Wednesday, 25 April 2007

Power tour

Nicola, Pete, Lola and Nell want to travel the world with a difference. We hope to get a taste of loads of countries without adding to climate change (with needless emissions from aeroplanes) or having to waste hours of holiday time in airport terminals. We hope our adventures inspire you to take a Grand Tour of your neighbourhood. This post is from Nicola.

Part of our Grand Tour will include counting the hundreds, yes hundreds, of wind turbines generating renewable electricity along the coast and skyline of the Barrow – Carlisle railway. This area is also home to Sellafield’s nuclear reprocessing plant and the Drigg nuclear waste dump. In this part of the Lake District there are strong feelings about the best ways of generating electricity that is clean, green, sustainable and will reduce the carbon dioxide emissions (CO2) which are causing our climate to change. The nuclear industry is a big employer in the area and we are looking forward to going to the Sellafield visitor centre to see how the industry’s operators can explain away the problem of having toxic waste that lasts for years? Had the Romans stationed along Hadrian’s Wall been using nuclear power, their waste sites would still be toxic all these centuries later.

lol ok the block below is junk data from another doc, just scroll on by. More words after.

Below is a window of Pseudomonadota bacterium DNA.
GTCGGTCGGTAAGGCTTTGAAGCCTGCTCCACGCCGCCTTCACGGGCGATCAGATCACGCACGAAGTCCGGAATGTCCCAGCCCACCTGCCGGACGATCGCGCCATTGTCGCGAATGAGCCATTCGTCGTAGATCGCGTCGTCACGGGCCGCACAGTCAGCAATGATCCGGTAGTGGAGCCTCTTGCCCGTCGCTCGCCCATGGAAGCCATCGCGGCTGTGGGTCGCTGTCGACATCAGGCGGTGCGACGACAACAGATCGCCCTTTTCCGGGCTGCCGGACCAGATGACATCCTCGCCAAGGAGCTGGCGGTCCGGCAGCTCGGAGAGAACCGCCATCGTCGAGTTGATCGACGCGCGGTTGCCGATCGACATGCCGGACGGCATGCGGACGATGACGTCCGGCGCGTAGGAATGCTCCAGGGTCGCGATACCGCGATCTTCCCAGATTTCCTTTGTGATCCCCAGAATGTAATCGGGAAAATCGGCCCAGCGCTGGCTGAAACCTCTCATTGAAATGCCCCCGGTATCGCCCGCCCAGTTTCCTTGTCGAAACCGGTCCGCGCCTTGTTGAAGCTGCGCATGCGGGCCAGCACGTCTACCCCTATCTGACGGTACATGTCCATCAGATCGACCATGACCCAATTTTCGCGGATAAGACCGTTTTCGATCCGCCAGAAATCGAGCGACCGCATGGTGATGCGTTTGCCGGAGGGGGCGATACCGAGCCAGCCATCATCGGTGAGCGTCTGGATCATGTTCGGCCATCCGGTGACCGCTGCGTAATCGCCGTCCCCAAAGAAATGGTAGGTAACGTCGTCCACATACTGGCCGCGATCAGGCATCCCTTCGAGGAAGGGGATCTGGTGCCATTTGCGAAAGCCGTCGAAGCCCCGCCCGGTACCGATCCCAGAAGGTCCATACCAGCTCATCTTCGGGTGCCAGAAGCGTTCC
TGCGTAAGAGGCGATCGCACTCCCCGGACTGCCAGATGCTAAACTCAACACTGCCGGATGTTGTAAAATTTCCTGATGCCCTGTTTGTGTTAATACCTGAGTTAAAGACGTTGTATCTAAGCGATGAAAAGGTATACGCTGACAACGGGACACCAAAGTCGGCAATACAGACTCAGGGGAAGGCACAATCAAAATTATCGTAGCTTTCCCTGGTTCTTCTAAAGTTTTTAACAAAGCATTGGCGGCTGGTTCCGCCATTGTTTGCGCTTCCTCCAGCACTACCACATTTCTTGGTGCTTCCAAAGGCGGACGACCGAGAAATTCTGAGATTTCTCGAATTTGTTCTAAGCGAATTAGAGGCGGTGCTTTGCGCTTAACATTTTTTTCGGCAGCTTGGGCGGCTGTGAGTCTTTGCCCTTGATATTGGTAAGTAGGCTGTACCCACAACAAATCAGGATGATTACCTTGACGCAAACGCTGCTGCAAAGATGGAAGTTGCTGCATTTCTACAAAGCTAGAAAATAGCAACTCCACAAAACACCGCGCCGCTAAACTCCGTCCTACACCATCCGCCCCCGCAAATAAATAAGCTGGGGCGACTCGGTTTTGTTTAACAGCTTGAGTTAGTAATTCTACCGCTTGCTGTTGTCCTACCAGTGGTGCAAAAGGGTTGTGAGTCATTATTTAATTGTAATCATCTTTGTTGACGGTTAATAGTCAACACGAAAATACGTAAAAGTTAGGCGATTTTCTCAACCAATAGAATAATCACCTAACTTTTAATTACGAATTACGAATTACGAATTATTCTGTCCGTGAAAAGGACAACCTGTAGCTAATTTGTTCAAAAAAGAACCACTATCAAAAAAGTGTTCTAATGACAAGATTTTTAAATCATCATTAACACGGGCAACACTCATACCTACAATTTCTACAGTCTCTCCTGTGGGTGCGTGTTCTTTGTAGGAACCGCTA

At home we already have an electricity tariff provided by Good Energy because it is one of the few companies that only generates electricity from renewable sources. Good Energy http://www.good-energy.co.uk/ gets its supply from wind turbines. As all power companies have an obligation to produce some renewably generated power (eg, from the sun, water or wind) it means that whoever you buy your electricity from can offer you a "green" tariff. If you only do one thing to tackle climate change buying renewably generated electricity is a great decision.